"An animating and life-affirming coral hue with a golden undertone that energises and enlivens with a softer edge" is how Pantone, the self-proclaimed international authority on all things colour, describe the shade Living Coral - their pick for 2019's colour of the year.
Every year, the colour experts at the Pantone Colour Institute carefully observe worldwide trends in a multitude of areas such as entertainment, fashion, art and even social media, in order to determine that one, unique shade that is set to encapsulate the mood of the coming year. And while invariably this becomes somewhat of a self-fulfilling prophecy, as artists, designers and brands alike rush to feature the hot new shade in their upcoming collections, there is no denying that we will be seeing a lot more of this warm, peachy hue over the next few months.
Marrying the playfulness, warmth and energy of orange with the allure, softness and charm of pink, Living Coral is a nod to the beauty of the natural world, conjuring up heartening images of romantic sunsets, endlessly undulating deserts, painted pink houses in the warm dusk light, and deep turquoise oceans filled with vibrant coral. Pantone claims that in order to settle upon this summery terracotta hue, their experts have "combed the world looking for new influences", which got us here at Rail Discoveries thinking - where exactly can this shade be found around the world? Here are three of our favourite travel destinations from around the world which encapsulate the vibrancy and energy of Pantone's "Living Coral".
India is undoubtedly one of the world's most colourful destinations, offering a veritable kaleidoscope of ever-changing hues. Here, colour represents more than simple aesthetics, with each shade holding a different important cultural, religious or spiritual meaning. Traditionally, the shade pink is associated with hospitality in India, which is why, in order to welcome the Prince of Wales to Jaipur during his 1876 royal tour of India, the reigning Maharaja, Sawai Ram Singh, ordered the entire city to be repainted in a welcoming terracotta hue - earning the city its famous epithet, the "Pink City."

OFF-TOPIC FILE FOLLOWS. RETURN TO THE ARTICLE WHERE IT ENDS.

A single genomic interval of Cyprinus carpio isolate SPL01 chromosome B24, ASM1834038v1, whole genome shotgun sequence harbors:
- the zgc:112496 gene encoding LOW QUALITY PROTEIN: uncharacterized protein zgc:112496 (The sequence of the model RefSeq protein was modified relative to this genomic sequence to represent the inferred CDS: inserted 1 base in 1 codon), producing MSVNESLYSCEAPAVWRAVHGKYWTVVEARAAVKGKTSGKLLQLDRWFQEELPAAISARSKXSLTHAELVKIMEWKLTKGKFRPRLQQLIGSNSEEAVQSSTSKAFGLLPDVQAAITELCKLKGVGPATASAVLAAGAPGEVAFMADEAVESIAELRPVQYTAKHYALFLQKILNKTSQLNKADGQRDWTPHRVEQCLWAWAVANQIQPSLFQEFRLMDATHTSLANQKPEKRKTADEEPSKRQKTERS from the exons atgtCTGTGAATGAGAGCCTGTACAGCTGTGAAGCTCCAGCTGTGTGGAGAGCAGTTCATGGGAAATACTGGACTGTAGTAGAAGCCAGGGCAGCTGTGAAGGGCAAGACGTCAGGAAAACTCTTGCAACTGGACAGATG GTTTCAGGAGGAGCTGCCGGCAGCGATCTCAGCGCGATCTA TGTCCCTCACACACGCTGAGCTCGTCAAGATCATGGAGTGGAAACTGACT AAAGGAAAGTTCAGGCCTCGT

Today, the buildings within the historic walls of Jaipur's centre are still tinted in this cheerful colour, largely due to a law passed in 1877 which declared it illegal to paint a building in any other shade, which remains abided by to this day. One of the most beautiful examples of a coral-hued structure in Jaipur is the majestic Hawa Mahal, commonly known as the Palace of Winds. The opulent building, which dates back to 1799, boasts a distinctive orange-pink facade with hundreds of intricately latticed windows, designed to allow the ladies of the royal household to look out over the streets below without being seen by the public.
Cinque Terre, Italy
Comprising of five individual villages on the Riviera di Levante - Vernazza, Monterosso, Corniglia, Manarola and Riomaggiore, Italy's idyllic "Cinque Terre" is a breathtaking national park and renowned UNESCO World Heritage site. Here, quaint and colourful pastel villages cling to the rugged coastline, bordered on one side by the lush landscapes of the Italian Riviera, and on the other, the sparkling azure waters of the Mediterranean ocean.
The five villages have been largely unaffected by modernisation and instead hark back to a bygone era of tradition and charm. The narrow, winding streets are lined with whimsical houses, painted in varying pastel shades - notably coral-hued pinks, reds and oranges - which come together to give a lovely, warm-toned rosy appearance that epitomises the optimism and joy elicited by Pantone's Living Coral. With the charms of the Cinque Terre also including delectable local-caught fresh seafood, fascinating ancient landmarks, verdant clifftop vineyards and a plethora of fine shops, cafes and restaurants, this is certainely a must-visit destination for 2019.
With the largest population of any city in Europe, Moscow is a thriving and complex metropolis, offering a immense amount of excellent cultural heritage. The city has played a pivotal role in the political and industrial history of Russia since the 13th century, and today its visitors are met with a wealth of captivating history, culture and architecture.
The Red Square - found in the very heart of the city - is perhaps the jewel in the crown of Moscow and is one of the most well-known images of Russia around the globe. Here, amongst the cobblestones and grand historic structures, stands the famous coral-hued St. Basil's Cathedral, an iconic and enduring landmark. Officially known as the Cathedral of Vasily the Blessed, St. Basil's Cathedral dates back as far as 1561 and is an instantly recognisable feature of the city's skyline. Its beautiful and intricate brickwork, colourful, onion-shaped domes and vibrant rosy coral shade come together to create what is quite simply one of the most exquisite architectural wonders found anywhere in the world.